“As nurses and physicians, we might be doing the best for them medically, but if patients don’t understand what is happening to them, they can feel very unsafe and alone.”

Developing the communication bundle was not without its challenges, especially as Istanboulian began her PhD just as the COVID-19 pandemic began to unfold.

The bundled toolkit in a central location on a hospital unit (supplied photo)

“Laura overcame significant obstacles posed by the global pandemic to complete her doctoral research,” says Istanboulian’s supervisor Craig Dale, an associate professor in the Lawrence S. Bloomberg Faculty of Nursing.

“She designed, implemented and evaluated this communication-support intervention for mechanically ventilated adult patients in the ICU and the outcome of her research has the potential to be implemented in ICUs worldwide – a positive impact that extends well beyond the pandemic.”

Despite the constantly shifting policies around visitors and isolation requirements for the ICU, Istanboulian found most families, patients and nurses were more than willing to help her design the new tools.

“They really wanted to engage in this process – which was so profound to me, because it showed how much everyone wanted to see this issue of communication addressed,” Istanboulian says.

Families and caregivers offered helpful tips for nurses on providing phone updates on loved ones, and nurses were able to speak to what they would find most helpful in using the bundle, including how to easily share some of the online tools using the internal hospital intranet.

Following the initial success of the tools, Istanboulian is keen to scale up the bundle so that it is accessible to larger units in the hospital – and eventually available across multiple hospital sites within the health-care system.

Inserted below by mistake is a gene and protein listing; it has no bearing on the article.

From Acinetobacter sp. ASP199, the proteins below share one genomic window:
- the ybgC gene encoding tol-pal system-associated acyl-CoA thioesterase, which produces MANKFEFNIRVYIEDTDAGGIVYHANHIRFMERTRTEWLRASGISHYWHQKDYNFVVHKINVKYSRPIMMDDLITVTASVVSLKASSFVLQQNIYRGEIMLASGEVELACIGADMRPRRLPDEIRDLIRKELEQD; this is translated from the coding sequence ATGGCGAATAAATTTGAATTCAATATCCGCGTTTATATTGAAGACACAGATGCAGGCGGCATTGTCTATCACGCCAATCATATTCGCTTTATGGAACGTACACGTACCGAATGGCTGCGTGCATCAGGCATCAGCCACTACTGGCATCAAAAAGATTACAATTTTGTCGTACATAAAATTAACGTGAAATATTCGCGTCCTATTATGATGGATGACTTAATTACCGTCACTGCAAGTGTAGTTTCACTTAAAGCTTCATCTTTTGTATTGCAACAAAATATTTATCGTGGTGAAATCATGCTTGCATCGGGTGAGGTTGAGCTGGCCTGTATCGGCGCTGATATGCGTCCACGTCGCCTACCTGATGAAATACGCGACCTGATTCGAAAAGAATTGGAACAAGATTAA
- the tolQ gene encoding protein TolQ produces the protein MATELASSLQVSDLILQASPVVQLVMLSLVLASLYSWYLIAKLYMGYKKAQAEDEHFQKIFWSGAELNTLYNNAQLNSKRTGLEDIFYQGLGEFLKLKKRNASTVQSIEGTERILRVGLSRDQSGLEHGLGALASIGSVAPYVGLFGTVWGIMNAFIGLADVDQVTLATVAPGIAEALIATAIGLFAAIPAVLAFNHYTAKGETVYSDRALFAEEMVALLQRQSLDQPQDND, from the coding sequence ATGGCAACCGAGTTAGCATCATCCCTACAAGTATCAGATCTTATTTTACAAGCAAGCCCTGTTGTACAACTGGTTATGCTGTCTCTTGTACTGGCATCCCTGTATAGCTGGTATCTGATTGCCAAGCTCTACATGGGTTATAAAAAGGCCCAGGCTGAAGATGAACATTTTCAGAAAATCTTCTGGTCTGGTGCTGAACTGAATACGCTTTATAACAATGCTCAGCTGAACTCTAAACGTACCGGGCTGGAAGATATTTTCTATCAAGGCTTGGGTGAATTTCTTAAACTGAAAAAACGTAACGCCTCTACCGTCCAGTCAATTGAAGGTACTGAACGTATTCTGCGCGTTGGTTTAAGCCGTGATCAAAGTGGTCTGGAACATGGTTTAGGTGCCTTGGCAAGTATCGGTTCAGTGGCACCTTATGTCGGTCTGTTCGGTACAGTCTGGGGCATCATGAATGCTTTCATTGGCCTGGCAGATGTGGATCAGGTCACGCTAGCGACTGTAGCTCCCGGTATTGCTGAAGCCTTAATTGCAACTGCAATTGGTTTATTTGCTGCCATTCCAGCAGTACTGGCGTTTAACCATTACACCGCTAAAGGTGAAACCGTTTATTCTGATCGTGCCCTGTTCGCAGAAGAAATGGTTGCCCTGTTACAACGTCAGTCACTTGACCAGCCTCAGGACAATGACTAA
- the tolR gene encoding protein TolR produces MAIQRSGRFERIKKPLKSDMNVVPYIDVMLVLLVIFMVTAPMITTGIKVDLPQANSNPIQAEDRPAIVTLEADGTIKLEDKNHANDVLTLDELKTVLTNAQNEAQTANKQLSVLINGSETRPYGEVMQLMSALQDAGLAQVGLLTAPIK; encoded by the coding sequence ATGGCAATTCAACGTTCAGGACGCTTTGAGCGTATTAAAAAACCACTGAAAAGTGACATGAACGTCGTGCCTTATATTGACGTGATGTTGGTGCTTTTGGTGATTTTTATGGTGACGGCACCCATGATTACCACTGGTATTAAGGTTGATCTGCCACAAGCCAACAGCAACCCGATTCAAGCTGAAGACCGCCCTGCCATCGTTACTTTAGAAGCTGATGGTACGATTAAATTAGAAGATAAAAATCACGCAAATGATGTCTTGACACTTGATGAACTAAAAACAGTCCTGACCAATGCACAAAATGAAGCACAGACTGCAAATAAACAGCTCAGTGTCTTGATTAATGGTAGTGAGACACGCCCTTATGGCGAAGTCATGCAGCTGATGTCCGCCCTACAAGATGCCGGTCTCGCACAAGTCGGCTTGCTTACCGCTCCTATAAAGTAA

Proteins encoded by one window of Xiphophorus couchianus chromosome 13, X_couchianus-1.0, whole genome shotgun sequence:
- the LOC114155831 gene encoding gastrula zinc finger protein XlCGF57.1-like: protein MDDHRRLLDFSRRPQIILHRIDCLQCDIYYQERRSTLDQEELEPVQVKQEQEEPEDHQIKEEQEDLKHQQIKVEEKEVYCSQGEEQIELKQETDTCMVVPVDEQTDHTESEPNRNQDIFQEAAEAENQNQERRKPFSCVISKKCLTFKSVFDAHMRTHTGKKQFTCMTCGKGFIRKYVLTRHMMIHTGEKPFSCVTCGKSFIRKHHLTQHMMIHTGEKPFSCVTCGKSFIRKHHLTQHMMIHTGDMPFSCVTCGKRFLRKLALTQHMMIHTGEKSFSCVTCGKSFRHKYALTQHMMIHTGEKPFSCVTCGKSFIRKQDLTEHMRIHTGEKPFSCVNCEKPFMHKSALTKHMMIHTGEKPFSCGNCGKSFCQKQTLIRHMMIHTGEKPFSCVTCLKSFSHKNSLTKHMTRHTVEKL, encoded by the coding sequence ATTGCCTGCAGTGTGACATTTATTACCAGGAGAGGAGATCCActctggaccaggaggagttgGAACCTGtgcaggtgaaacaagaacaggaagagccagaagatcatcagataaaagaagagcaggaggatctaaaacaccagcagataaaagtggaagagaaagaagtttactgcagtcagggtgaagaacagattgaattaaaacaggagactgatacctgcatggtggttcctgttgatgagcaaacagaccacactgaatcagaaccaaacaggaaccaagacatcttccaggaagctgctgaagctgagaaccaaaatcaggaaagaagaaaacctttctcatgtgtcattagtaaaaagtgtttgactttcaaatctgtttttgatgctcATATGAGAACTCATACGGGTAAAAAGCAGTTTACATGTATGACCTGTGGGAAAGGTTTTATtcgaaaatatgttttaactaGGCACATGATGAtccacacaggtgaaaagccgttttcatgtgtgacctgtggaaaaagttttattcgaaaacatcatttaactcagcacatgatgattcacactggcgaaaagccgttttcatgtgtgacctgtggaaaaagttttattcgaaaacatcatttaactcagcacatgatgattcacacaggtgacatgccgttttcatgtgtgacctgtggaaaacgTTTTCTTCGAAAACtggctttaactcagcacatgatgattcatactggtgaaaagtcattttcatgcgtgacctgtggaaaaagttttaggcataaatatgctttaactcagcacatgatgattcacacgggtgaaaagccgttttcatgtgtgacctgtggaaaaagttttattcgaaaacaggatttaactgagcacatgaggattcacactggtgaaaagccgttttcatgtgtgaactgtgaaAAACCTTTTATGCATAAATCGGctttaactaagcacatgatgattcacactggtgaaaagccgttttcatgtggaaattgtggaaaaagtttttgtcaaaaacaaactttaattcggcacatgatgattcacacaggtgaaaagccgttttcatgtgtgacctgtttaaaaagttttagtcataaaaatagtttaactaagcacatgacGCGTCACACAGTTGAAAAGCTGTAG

Istanboulian says one of the key lessons she learned from the project was that the toolkit does require tailoring to local environments in order to meet the needs of the end users. She is currently working with an international group of researchers who are developing core outcomes for communications research in critical care and recommendations that will assist in scaling up the bundle.

Her work with researcher Dr. Kelly Smith – a specialist in health-care quality and patient safety who is an associate professor and co-lead for outcomes and evaluation at U of T's Institute of Health Policy, Management & Evaluation – will also help to determine how patients and family members interpret communication as a safety issue and help reframe communication as something that many see as simply "nice to have," Istaboulian says, to something essential to a patient's experience.

As Istanboulian embarks on life after her PhD, which includes ongoing research and a new position as an assistant professor at Toronto Metropolitan University, she's grateful for the many people that helped her on her path to graduating with her doctorate.

“My wife was my No. 1 – she was always making space for me to be able to write or research. My supervisor and clinical supervisor were so supportive of me not only conducting the research, but maintaining my clinical practice; and my parents were so proud of me,” Istanboulian says.

“I’m not sure everyone is as fortunate to have that level of support – and I think that was really the recipe for this dream becoming a reality.”